Iowa’s banking industry demonstrated strength and met Iowans’ financial needs amid persistent inflationary pressures and rising interest rates in the third quarter, according to recently released data from the Federal Deposit Insurance Corp.

Iowa banks continued to increase lending, and asset quality measures remained favorable, John Sorensen, president and CEO of the Iowa Bankers Association, said in a prepared statement.

“Although provisions for expected credit losses are rising, loan delinquencies have behaved to date,” Sorensen said. “Iowa bankers will continue to monitor economic circumstances to advise their clients as they plan their financial futures.”

Net income for Iowa banks was $1.07 billion through the first three quarters of 2022 — down 6.3%, or $72 million, from the same period in 2021.

The decline was due to an increase in provisions, which are set aside by institutions to protect against future loan losses, Sorensen said. The increase in provision expense reflects the banking industry’s recognition of risks related to persistent economic uncertainties and slowing economic growth, as well as the increase in loan balances.

Iowa-domiciled banks reported $76.2 billion in active loans on their books as of Sept. 30, an increase of 11.9% from the prior year. The quality of the loans remained strong, as net loan charge-offs were 0.02% of total loans outstanding, a slight decline from 0.03% the year prior.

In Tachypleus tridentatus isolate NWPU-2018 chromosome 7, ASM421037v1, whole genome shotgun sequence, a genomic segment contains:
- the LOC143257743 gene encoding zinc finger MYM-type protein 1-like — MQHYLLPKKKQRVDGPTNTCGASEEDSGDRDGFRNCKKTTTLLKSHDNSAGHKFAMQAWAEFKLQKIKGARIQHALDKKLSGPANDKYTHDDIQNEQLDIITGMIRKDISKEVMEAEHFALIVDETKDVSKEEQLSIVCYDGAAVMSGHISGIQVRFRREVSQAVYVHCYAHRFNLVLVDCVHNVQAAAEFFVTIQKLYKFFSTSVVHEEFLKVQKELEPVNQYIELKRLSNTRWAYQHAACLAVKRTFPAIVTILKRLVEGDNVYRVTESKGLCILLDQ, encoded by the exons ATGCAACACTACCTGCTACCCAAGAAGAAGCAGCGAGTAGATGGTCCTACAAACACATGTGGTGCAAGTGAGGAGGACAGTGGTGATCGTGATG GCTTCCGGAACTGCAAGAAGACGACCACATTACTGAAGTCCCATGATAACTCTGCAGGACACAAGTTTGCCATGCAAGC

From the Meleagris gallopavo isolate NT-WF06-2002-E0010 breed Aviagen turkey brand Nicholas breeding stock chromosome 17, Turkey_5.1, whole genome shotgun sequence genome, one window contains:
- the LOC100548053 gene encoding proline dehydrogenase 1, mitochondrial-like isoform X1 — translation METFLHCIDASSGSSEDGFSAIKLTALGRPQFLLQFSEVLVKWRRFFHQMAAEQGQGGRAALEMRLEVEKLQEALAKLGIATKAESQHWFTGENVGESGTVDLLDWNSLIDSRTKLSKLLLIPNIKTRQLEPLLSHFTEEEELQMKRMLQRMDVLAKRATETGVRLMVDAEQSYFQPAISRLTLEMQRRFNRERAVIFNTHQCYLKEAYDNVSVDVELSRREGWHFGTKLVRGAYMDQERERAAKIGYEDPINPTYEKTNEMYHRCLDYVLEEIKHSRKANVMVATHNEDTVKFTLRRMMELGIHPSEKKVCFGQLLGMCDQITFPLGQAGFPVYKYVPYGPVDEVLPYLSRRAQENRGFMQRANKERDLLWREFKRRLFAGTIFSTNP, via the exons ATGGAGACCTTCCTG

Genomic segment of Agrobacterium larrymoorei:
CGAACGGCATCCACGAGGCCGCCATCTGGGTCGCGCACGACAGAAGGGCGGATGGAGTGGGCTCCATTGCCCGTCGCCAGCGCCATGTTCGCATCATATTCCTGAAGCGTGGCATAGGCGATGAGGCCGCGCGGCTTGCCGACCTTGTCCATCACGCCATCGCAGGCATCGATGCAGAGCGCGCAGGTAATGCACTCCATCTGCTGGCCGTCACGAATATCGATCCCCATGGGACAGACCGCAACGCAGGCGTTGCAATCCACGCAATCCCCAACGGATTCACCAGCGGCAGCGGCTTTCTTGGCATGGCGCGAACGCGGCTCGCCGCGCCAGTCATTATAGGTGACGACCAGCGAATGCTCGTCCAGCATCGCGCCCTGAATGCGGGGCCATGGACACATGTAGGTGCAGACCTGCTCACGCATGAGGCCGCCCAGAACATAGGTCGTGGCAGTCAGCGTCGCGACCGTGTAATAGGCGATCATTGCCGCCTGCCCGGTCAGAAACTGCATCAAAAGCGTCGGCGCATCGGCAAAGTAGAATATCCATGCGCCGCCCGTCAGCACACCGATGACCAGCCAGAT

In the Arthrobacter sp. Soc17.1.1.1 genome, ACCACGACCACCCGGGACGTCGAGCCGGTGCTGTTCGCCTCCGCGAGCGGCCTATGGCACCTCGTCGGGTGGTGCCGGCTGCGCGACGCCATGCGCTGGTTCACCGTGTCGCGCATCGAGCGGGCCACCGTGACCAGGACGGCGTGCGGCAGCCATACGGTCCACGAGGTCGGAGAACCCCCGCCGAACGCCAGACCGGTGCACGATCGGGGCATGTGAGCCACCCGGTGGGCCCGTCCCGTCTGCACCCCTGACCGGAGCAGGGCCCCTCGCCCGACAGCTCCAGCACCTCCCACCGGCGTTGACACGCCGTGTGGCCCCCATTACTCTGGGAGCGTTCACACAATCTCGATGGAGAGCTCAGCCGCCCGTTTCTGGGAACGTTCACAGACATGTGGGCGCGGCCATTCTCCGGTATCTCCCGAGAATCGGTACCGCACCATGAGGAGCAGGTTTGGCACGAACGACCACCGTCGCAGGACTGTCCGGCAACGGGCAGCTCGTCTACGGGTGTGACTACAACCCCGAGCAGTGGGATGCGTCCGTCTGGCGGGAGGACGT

Total deposits at Iowa banks were $101.8 billion as of Sept. 30, up 6.8% from third quarter 2021 when deposits totaled $95.3 billion.

Return on assets, another indicator of overall bank performance, declined to 1.22% from 1.39% at the end of third quarter 2021. Iowa-chartered banks’ total assets amounted to $118.3 billion at the end of third quarter 2022.

Overall, the FDIC reported Thursday that key banking industry metrics remain favorable at this time. Loan growth continued, net income grew nationally and asset quality measures remained favorable, despite a rise in early delinquencies. Further, the industry remains well-capitalized and highly liquid.

However, the FDIC reported that the banking industry continues to face downside risks resulting from economic uncertainties, inflationary pressures, rising interest rates and geopolitical concerns. The factors could hamper bank profitability, weaken credit quality and capital, and limit loan growth, the FDIC said.